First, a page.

Important How The Levites Are Chosen For The Priesthood!

Today we are going to begin discussing how the Lord had chosen the Levites as the substitute for all the firstborn sons of the people of Israel.


The Levites Are Chosen For The Priesthood


Again the Lord spoke to Moses, saying,

Numbers 3:11 (AMP)


Verse 11 begins a fascinating divine instruction that is almost lost to both Christianity and Judaism. This is an instruction that I stated to you in my last blog, and told you we’d get it into a little more later…so here we are.


And, the instruction takes place in verses 11-13:


And the Lord said to Moses, “Look, I have chosen the Levites from among the Israelites to serve as substitutes for all the firstborn sons of the people of Israel. The Levites belong to me, for all the firstborn males are mine. On the day I struck down all the firstborn sons of the Egyptians, I set apart for myself all the firstborn in Israel, both of people and of animals. They are mine; I am the Lord.”

Numbers 3:11-13 (NLT)


It is that the Levites are to REPLACE the first-born of the other tribes of Israel. That is, whereby God, in some special way, regarded all the firstborn males of the tribes of Israel as special and set-apart for Him…a kind of ownership or adoption by God…NOW He has taken the Levites, in total, as His own in substitute of all the firstborns of Israel.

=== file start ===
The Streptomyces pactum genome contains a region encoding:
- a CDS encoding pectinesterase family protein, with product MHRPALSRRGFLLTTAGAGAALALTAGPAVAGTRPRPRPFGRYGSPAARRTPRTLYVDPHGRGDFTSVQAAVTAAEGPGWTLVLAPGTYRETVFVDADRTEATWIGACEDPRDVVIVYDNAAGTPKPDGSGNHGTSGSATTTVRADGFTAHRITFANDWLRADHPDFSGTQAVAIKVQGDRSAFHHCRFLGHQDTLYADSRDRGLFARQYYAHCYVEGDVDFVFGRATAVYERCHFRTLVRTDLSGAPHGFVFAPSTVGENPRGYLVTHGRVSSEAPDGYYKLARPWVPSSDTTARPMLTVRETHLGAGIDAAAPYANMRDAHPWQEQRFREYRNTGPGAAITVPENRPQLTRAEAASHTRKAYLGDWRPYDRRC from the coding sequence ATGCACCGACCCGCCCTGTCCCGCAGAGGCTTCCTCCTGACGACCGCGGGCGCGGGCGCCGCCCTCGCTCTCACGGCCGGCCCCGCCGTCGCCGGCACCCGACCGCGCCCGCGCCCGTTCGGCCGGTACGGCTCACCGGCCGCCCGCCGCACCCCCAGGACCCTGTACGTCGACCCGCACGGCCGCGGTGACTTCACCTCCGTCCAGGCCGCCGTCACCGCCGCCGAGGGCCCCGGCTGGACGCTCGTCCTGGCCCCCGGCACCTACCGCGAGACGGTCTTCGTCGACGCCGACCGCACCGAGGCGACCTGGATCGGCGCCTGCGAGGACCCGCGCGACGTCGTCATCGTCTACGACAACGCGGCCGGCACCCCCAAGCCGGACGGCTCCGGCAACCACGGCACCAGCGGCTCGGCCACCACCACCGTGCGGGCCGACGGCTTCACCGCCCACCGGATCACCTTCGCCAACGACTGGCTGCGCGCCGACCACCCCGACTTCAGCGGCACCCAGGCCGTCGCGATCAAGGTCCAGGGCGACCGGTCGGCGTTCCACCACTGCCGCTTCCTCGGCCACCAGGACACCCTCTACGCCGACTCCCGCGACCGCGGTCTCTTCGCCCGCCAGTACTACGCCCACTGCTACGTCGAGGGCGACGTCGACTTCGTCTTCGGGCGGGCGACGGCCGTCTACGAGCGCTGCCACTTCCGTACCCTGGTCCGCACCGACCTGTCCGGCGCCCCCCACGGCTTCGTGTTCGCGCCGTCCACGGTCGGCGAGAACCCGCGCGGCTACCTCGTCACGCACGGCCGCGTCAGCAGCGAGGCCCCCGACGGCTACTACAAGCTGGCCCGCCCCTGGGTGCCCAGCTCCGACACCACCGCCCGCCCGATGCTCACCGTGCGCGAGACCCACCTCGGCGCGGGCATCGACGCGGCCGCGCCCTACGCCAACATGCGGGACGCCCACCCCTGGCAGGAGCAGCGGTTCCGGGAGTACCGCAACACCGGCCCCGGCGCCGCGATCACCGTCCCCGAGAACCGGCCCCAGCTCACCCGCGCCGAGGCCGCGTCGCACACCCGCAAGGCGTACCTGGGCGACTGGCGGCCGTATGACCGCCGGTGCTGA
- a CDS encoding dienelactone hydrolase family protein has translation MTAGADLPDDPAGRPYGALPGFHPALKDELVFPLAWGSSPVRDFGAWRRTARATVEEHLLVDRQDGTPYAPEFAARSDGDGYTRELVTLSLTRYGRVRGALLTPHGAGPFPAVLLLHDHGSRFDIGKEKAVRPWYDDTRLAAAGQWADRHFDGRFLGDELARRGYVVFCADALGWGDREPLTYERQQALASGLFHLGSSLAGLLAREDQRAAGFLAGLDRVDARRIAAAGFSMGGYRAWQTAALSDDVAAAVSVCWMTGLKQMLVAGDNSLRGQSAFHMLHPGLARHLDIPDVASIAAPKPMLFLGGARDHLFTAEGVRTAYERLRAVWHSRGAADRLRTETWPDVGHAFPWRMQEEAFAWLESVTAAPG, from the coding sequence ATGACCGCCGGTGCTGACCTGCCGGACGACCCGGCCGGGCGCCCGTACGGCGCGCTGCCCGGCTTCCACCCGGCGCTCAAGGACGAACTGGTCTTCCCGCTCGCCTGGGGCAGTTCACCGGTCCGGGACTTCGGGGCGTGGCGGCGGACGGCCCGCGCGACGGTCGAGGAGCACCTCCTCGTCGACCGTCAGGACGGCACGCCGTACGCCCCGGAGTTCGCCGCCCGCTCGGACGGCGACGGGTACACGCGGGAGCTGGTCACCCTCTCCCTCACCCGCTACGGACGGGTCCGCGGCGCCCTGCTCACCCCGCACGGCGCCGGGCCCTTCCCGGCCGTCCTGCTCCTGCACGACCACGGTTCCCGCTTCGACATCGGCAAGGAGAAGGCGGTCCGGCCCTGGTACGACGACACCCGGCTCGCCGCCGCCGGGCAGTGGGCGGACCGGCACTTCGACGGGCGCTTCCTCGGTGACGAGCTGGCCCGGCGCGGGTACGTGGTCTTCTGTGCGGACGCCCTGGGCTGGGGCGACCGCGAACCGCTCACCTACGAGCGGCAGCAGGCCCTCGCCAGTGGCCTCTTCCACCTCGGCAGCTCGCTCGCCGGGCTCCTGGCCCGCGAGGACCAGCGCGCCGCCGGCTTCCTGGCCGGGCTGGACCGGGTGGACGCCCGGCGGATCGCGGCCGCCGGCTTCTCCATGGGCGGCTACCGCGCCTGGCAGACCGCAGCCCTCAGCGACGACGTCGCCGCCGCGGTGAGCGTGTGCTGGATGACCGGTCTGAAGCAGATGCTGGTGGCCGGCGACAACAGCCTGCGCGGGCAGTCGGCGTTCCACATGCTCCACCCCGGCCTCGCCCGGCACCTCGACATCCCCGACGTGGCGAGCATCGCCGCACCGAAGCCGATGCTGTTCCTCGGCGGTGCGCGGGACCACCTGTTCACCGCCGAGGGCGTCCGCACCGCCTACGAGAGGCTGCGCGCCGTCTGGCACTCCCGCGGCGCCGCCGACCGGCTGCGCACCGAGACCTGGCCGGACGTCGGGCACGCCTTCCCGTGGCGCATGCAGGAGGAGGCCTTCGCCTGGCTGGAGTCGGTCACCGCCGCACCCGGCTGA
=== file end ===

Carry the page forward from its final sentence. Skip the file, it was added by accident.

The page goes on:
That special status of Israelite firstborns, as over and above the firstborns of other nations, came about in Exodus 13:1, when the firstborns of Israel were commemorated to God as a remembrance of their Passover salvation.


In my last blog post we discussed that a Biblical principle is that all firstborns (or better, firstlings because it applies to humans, animals, and plants), the first of everything, belongs to God. This does NOT just apply to Israel but to everybody, at least all who worship the God of Israel.


And we saw this principle applied in Egypt when God killed all the firstborn of humans and animals among households that didn’t protect those firstborns by painting the blood of a yearling Ram on the doorposts of their homes (the first Passover).


Yet just as Israel as a whole was God’s set apart people, so all the firstborns of Israel held a special status above the firstborns of gentiles.


In fact, the implication is quite heavy…a near certainty, really…that BEFORE the establishment of the priesthood, the firstborns held a sacred status before the Lord.


Before there was a priesthood (and remember, the priesthood of Israel didn’t exist until Moses and Mt. Sinai), it was the duty of the firstborn of each family to perform sacrifices and other rituals on behalf of the family.